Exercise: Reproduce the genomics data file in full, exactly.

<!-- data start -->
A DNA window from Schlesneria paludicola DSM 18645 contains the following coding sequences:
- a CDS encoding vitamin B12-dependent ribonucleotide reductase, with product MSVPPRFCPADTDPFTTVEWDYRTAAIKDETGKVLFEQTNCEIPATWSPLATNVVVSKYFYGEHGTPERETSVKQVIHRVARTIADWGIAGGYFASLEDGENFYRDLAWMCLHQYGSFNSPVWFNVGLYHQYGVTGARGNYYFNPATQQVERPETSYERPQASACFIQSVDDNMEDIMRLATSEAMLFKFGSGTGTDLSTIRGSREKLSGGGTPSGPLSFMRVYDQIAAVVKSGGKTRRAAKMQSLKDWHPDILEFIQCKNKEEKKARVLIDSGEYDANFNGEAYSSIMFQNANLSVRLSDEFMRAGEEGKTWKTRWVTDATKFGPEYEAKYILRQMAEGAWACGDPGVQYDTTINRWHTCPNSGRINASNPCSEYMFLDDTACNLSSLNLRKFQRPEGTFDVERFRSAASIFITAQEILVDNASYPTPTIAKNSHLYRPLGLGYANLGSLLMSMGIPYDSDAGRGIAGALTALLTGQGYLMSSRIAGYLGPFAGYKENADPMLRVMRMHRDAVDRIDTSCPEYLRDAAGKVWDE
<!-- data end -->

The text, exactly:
A DNA window from Schlesneria paludicola DSM 18645 contains the following coding sequences:
- a CDS encoding vitamin B12-dependent ribonucleotide reductase, with product MSVPPRFCPADTDPFTTVEWDYRTAAIKDETGKVLFEQTNCEIPATWSPLATNVVVSKYFYGEHGTPERETSVKQVIHRVARTIADWGIAGGYFASLEDGENFYRDLAWMCLHQYGSFNSPVWFNVGLYHQYGVTGARGNYYFNPATQQVERPETSYERPQASACFIQSVDDNMEDIMRLATSEAMLFKFGSGTGTDLSTIRGSREKLSGGGTPSGPLSFMRVYDQIAAVVKSGGKTRRAAKMQSLKDWHPDILEFIQCKNKEEKKARVLIDSGEYDANFNGEAYSSIMFQNANLSVRLSDEFMRAGEEGKTWKTRWVTDATKFGPEYEAKYILRQMAEGAWACGDPGVQYDTTINRWHTCPNSGRINASNPCSEYMFLDDTACNLSSLNLRKFQRPEGTFDVERFRSAASIFITAQEILVDNASYPTPTIAKNSHLYRPLGLGYANLGSLLMSMGIPYDSDAGRGIAGALTALLTGQGYLMSSRIAGYLGPFAGYKENADPMLRVMRMHRDAVDRIDTSCPEYLRDAAGKVWDE